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Welfare biscuit for filter kaapi
Also in today’s edition: Amazon returns to the drawing board; Adani weathers Hindenburg hurricane; JioCinema goes freemium; Grief for a new chief
Good morning! Remember when we told you last week that Swifties were shelling out $45 to pre-order an unnamed, unpublished memoir they thought was Taylor Swift’s? They’re in for a Cruel Summer. Turns out the book—codenamed ‘4C Untitled Flatiron Nonfiction Summer 2023’—was about… Korean boyband BTS. The official title is ‘Beyond the Story: 10-Year Record of BTS’. We dk if the Swifties who pre-ordered it and propelled it to the US bestseller lists will want to escape in a Getaway Car, but bookshops seem to be doing All Too Well. Bengaluru’s Bookworm Bookstore tweeted that its pre-orders are sold out, and thanked the ARMY for the response. Talk about salt in the wound.
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Today’s edition also features pieces by Dinesh Naraynan, Julie Koshy Sam, Srijonee Bhattacharjee, and Jaideep Vaidya.
The Market Signal*
Stocks & economy: Indian shares may be off to a lower start today because of a weak handover from US and most Asian peers.
US equities took a hit on Friday as persistent inflationary concerns and comments from some Fed officials made investors unsure whether the central bank was done raising rates for the time being. On the matter of the US debt ceiling, a resolution was still far in sight.
Back home, markets may not receive the Congress Party’s sweep of the Karnataka assembly too well as it indicates a victory for populism and welfare which investors frown upon.
Foreign investors’ recent interest in Indian assets has pumped up the country’s forex reserves. Relatively cheap oil may support the Indian currency today. Major investors globally are betting that emerging-market currencies are at the cusp of a rally, with the Indonesian rupiah and the Indian rupee starting as favourites.
Your Parcel Is On The Way
…to your doorstep: After going big in the pandemic, Amazon is now revamping its logistics network in the US to make deliveries faster and more efficient, while cutting costs. Instead of shipping a parcel across the country, Amazon will now move goods within eight “self-sufficient regions”. It is relying on its widespread warehouses in the US; Amazon had doubled warehouse space in the pandemic years.
…to your fridge: Despite dabbling in it for years, Amazon is lagging behind the competition in the US grocery business. Amazon is expected to attempt buying more grocery chains to add to its physical store footprint, but regulatory action might limit its ambitions, The Wall Street Journal reports. In India, the company is committing to pushing e-grocery in smaller cities. But late last year, it shut other businesses, including B2B wholesale distribution and restaurant deliveries.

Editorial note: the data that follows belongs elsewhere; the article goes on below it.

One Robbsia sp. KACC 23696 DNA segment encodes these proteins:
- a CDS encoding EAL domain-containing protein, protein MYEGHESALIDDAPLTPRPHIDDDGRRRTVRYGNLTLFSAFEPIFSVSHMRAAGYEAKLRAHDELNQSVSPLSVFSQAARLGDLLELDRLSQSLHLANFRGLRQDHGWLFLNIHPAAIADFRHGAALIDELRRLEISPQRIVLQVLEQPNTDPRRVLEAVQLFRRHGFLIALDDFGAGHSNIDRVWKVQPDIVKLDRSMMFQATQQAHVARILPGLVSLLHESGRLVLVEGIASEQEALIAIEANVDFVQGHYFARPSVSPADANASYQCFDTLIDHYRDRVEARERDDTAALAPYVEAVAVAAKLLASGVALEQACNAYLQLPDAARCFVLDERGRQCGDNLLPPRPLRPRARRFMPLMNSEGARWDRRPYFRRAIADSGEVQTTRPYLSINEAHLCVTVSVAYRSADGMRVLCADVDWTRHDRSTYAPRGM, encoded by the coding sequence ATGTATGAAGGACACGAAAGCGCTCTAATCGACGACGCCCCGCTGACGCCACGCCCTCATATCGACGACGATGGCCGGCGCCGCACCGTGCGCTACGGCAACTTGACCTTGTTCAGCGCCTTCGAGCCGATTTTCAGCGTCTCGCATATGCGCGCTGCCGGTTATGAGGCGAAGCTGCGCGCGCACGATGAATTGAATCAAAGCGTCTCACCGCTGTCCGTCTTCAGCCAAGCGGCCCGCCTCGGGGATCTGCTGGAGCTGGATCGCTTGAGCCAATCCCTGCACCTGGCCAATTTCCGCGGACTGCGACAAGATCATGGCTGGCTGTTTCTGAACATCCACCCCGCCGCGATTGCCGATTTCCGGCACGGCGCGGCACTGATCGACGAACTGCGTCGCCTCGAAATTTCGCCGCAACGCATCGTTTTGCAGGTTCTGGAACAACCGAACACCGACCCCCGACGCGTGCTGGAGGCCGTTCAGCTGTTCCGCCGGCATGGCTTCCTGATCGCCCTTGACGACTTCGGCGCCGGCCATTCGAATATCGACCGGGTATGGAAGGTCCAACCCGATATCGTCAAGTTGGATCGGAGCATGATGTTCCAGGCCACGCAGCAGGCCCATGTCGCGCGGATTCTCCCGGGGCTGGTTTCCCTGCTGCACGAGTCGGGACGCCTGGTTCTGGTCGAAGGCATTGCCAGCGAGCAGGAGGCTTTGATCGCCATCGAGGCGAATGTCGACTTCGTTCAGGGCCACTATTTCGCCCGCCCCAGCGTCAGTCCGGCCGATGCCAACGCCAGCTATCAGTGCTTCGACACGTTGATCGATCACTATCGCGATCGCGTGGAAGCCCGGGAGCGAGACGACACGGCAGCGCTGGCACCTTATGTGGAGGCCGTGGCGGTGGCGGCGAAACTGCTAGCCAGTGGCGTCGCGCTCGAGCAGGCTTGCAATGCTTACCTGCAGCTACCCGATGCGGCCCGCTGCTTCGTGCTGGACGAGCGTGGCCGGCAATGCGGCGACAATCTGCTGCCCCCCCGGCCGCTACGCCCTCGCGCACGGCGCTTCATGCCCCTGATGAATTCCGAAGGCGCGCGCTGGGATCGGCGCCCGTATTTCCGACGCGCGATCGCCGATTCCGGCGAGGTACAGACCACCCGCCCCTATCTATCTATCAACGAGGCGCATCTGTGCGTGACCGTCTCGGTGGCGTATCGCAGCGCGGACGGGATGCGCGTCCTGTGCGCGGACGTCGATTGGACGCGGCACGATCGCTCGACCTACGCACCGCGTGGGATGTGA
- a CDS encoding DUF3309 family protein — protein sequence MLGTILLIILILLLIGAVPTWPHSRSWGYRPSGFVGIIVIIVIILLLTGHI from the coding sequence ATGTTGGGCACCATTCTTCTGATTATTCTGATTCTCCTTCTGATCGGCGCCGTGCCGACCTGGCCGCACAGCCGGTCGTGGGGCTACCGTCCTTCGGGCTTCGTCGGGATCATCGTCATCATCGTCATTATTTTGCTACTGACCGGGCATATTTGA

Should India Legalise Sports Betting?
In May 2018, the US Supreme Court abolished a federal ban on sports betting and cleared the way for states to take their own call on the matter. Five years since then, 33 states and the District of Columbia have legalised sports betting, and Americans have reportedly spent over $220 billion on legal sports bets. In this week’s edition of The Playbook, our newsletter on the business of sports and gaming, Jaideep Vaidya writes about the parallels between the sports betting and fantasy sports industries in the US and India, and what India can learn from the US’ journey. You can check it out here and subscribe to The Playbook for free below.
Back For Backing
The Adani Group plans to raise $2.6 billion for two companies, less than four months after a US short-seller attack knocked out a $2.4 billion public share sale by flagship Adani Enterprises Ltd (AEL) and forced its billionaire promoter Gautam Adani to prepay creditors the same amount before FY23 ended.
No show: AEL is expected to raise up to $1.5 billion from institutional investors. A key West Asian backer, Abu Dhabi’s International Holding Co (IHC), however, has said it would not buy any Adani Group shares “at this point”. IHC has so far invested $2 billion in Adani companies.
Dropped: The infrastructure-to-energy conglomerate lost over $100 billion in market value after the Hindenburg Research attack and had to hit the brakes on rapid expansion. Meanwhile, global index provider MSCI will drop Adani Transmission and Adani Total Gas from the MSCI Global Standard Index.
Karnataka Rides The Welfare Wave
On Saturday, the Indian National Congress (INC) registered the largest victory margin by any party in Karnataka in 34 years. Analysts credit the victory to a unified state cadre, party leader Rahul Gandhi’s Bharat Jodo Yatra, and a campaign focused on local issues, largely related to economic distress. The last factor also helped INC in last year’s Himachal Pradesh elections, where it promised to restore the Old Pension Scheme (OPS).
Five vows: In Karnataka, INC promised Yuva Nidhi (allowances for unemployed youth), Gruha Lakshmi (₹2,000 or $25 a month for every woman householder), Uchita Prayana (free bus travel for women), Gruha Jyothi (200 units of free electricity for every household), and Anna Bhagya (10 kg of rice per person per month for below-poverty-line families).
Inflation, unemployment, and agri distress are triggering rural disgruntlement. The skew in rural-urban vote share between the ruling Bharatiya Janata Party (BJP) and INC in Karnataka underlines this.